For those of us who believe that the concepts of Type I and II errors themselves are irrelevant to the real world, such considerations don’t matter.

— For those of us who believe that the concepts of Type I and II errors themselves are irrelevant to the real world, such considerations don’t matter.

wow!!! that deserves more than a comment. have you, or someone you regard, written a lengthy takedown of Type I and II?

but what might fit in a comment: if (and, of course, I accept the if) p-value/NHST is just another application of math’s proof by contradiction, then what’s the problem? if p-value/NHST isn’t such, why not?

The problem is that the null hypothesis is in almost all cases meaningless, known to be false a priori.

— The problem is that the null hypothesis is in almost all cases meaningless, known to be false a priori.

not to PhRMA or the FDA, it sure isn’t.

I disagree. Make your case.

— I disagree. Make your case.

clinical trials compare response, some primary endpoint, between a candidate and either SoC or placebo. the null hypo is that the candidate is no different. it is not assumed that a candidate is better, a priori. why would one wish to do that? the Pure Food and Drug Act (and its successors) exists simply because before then all manner of evil compounds were foisted on the populace.

if, and only if, the candidate performs “better”, meeting the primary endpoint to a pre-specified level of significance (and be clinically meaningful) will FDA consider the candidate.

it’s also notable that neither FDA nor EMA nor drug companies seek to implement Bayes for approvals. they know there be dragons that way.

again, it’s just a specific case of proof by contradiction.

if you’ve a better way to consider new compounds, I’ll certainly listen.

I didn’t say we ASSUME H0 is false; we KNOW it is false. I disagree that the pre-specified level of significance is clinically meaningful. Glad to hear they don’t allow Bayes.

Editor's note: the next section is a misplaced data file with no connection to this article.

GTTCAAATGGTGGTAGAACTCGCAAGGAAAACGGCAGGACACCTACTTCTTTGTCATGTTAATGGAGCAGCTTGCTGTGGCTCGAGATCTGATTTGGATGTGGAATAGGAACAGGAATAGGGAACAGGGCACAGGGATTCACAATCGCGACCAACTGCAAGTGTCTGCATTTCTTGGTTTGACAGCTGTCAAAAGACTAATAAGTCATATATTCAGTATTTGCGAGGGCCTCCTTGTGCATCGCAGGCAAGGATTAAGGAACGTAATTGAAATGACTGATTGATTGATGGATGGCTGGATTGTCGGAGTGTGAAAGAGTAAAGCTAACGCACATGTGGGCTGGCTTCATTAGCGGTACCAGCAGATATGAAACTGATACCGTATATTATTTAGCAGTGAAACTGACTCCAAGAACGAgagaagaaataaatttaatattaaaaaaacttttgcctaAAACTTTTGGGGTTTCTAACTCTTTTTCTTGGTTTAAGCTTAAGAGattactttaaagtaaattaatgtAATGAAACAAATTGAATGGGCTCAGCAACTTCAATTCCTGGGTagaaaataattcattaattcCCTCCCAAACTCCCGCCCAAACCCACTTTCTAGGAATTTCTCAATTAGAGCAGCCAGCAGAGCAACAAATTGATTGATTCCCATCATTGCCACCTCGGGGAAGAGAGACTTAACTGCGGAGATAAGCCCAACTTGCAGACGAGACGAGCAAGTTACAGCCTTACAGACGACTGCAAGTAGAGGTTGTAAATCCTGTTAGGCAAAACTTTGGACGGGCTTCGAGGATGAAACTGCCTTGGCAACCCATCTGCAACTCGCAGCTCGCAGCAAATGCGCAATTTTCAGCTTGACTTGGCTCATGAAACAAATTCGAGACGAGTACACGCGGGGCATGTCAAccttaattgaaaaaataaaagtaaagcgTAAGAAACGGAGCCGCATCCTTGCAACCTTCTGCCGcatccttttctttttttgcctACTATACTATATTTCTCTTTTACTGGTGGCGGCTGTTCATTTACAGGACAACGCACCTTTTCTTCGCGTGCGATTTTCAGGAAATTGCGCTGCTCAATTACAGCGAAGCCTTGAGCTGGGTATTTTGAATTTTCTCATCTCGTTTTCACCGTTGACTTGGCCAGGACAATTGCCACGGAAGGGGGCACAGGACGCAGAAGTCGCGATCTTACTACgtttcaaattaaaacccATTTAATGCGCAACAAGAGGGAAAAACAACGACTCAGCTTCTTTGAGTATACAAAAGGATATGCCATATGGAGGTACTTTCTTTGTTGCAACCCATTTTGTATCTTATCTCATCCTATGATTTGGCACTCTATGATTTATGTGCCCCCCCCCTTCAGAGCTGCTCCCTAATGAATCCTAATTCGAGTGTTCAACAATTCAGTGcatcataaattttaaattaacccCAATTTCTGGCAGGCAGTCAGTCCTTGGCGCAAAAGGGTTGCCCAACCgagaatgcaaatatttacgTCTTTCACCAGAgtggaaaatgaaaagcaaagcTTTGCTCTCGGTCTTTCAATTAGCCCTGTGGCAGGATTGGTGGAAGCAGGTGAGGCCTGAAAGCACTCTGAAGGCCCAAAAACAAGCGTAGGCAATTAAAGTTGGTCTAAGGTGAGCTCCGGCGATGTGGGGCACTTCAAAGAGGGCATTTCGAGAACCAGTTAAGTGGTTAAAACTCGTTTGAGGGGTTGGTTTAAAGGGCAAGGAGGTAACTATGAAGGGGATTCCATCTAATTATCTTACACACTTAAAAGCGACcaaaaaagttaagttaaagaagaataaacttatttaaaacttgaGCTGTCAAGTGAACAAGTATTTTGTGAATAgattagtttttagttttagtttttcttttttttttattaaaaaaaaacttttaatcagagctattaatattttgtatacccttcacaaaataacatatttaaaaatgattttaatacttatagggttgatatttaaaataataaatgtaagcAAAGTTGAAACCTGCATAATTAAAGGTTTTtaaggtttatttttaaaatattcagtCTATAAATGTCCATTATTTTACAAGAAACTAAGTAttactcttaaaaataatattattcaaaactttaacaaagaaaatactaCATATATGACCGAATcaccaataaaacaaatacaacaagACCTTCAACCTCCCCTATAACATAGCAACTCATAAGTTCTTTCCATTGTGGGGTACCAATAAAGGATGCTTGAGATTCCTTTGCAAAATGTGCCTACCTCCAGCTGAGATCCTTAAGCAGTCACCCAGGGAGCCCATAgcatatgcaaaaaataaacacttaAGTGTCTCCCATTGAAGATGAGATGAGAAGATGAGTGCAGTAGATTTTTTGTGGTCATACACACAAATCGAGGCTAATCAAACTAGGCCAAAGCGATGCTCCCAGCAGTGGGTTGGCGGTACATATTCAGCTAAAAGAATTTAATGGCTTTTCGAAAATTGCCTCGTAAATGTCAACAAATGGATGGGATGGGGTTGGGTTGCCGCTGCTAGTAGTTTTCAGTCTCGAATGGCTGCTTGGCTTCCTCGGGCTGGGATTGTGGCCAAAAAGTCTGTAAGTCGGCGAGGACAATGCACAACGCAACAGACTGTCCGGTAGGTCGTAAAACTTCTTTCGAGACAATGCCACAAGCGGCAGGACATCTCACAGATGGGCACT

I’m just starting out in Stats, and it’s definitely been drilled into me throughout undergrad so far that p-values are used in really problematic ways, and to favor confidence intervals/being very careful about making claims re: significance.

But I’m not quite sure I understand why having a large sample size specifically is a problem for the resulting p-values. Is it because the resulting p-value will have an exaggerated statistical significance thanks to such a large n, which could misrepresent its practical significance?

Or is it just generally because, even in cases where there’s a large sample, the type of hypothesis test a p-value represents doesn’t necessarily translate to meaningful conclusions about the population?

Sorry for the basic question!

It would be better for you to follow the links in my posting, but you basically have it right above.

Hi,

I need to take a deeper look at your book to fully grasp what you mean, but I agree on the problem of p-value being used as “holy” value for everything, but i still think that in certain situation it is relevant, especially for “rejecting”.

The first example coming to my mind is independence test between population – Fisher exact test for example. When you are examining contingency table, and want to reject the null hypothesis of independence between two groups, how would you do that without testing? This has real world implication, especially in the medical field (for example the impact of smoking/having diabetes on heart attack frequency). I tend not to trust human judgement when it comes to analyzing “raw numbers”. (A CI for the odds ratio is also outputted – which I always report, but as stated above, it’s an “extension” of the p-value)

Thank you for your thoughts.

If you believe that a CI is an extension of a p-value, there is not much I can say to you. 🙂

Yes, you can form a CI for the odds ratio, but I would prefer to simply form CIs on the proportions. A more sophisticated way would be to run a log-linear model and then form CIs on the coefficients (or at least look at their standard errors).

The problem, though, is that most people don’t want to go to this much work. A p-value is convenient and simplistic, thus appealing, sad to say.

I definitely didn’t use the right word when saying “extension”. I probably should’ve used “linked”, as in a measure of distance between the distribution tested and the actual distribution, that could be interpreted as a measure of distance between the value that we are testing and the confidence interval that we find.

I usually fit log-linear models afterwards, once I know that independence has been rejected, but one might argue that it’s a form of cheating by having a first peek at the data and choosing variables before.

But don’t get me wrong, I strongly agree with the simplistic nature of p-value you described in a lot of your articles, just wanted to pick your brain on that!

Thanks for the mention about the parallel R presentation. This link will be a bit better: https://github.com/clarkfitzg/junkyard/blob/master/iidata/parallelR/parallelR.ipynb